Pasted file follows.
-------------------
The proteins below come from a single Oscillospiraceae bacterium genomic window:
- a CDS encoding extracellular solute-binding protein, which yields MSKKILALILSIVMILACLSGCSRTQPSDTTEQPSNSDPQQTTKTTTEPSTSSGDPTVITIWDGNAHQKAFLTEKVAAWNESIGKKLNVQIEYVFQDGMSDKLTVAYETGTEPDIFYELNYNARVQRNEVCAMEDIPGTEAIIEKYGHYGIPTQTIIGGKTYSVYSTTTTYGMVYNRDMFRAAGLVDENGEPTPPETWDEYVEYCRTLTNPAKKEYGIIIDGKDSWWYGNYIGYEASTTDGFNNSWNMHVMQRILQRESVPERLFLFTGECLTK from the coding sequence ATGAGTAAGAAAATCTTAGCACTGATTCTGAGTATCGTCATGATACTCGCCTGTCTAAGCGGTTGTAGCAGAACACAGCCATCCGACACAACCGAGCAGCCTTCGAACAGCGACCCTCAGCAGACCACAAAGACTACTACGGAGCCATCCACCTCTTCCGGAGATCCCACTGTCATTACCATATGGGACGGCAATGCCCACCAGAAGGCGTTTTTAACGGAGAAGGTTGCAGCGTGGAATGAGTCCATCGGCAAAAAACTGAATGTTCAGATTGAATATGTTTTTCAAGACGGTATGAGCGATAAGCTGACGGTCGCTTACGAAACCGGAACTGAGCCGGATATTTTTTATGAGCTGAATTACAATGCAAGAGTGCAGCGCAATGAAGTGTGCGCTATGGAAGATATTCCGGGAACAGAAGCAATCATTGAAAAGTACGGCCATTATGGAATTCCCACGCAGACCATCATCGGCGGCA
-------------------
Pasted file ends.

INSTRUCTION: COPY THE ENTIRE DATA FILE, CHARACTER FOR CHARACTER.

The proteins below come from a single Oscillospiraceae bacterium genomic window:
- a CDS encoding extracellular solute-binding protein, which yields MSKKILALILSIVMILACLSGCSRTQPSDTTEQPSNSDPQQTTKTTTEPSTSSGDPTVITIWDGNAHQKAFLTEKVAAWNESIGKKLNVQIEYVFQDGMSDKLTVAYETGTEPDIFYELNYNARVQRNEVCAMEDIPGTEAIIEKYGHYGIPTQTIIGGKTYSVYSTTTTYGMVYNRDMFRAAGLVDENGEPTPPETWDEYVEYCRTLTNPAKKEYGIIIDGKDSWWYGNYIGYEASTTDGFNNSWNMHVMQRILQRESVPERLFLFTGECLTK from the coding sequence ATGAGTAAGAAAATCTTAGCACTGATTCTGAGTATCGTCATGATACTCGCCTGTCTAAGCGGTTGTAGCAGAACACAGCCATCCGACACAACCGAGCAGCCTTCGAACAGCGACCCTCAGCAGACCACAAAGACTACTACGGAGCCATCCACCTCTTCCGGAGATCCCACTGTCATTACCATATGGGACGGCAATGCCCACCAGAAGGCGTTTTTAACGGAGAAGGTTGCAGCGTGGAATGAGTCCATCGGCAAAAAACTGAATGTTCAGATTGAATATGTTTTTCAAGACGGTATGAGCGATAAGCTGACGGTCGCTTACGAAACCGGAACTGAGCCGGATATTTTTTATGAGCTGAATTACAATGCAAGAGTGCAGCGCAATGAAGTGTGCGCTATGGAAGATATTCCGGGAACAGAAGCAATCATTGAAAAGTACGGCCATTATGGAATTCCCACGCAGACCATCATCGGCGGCA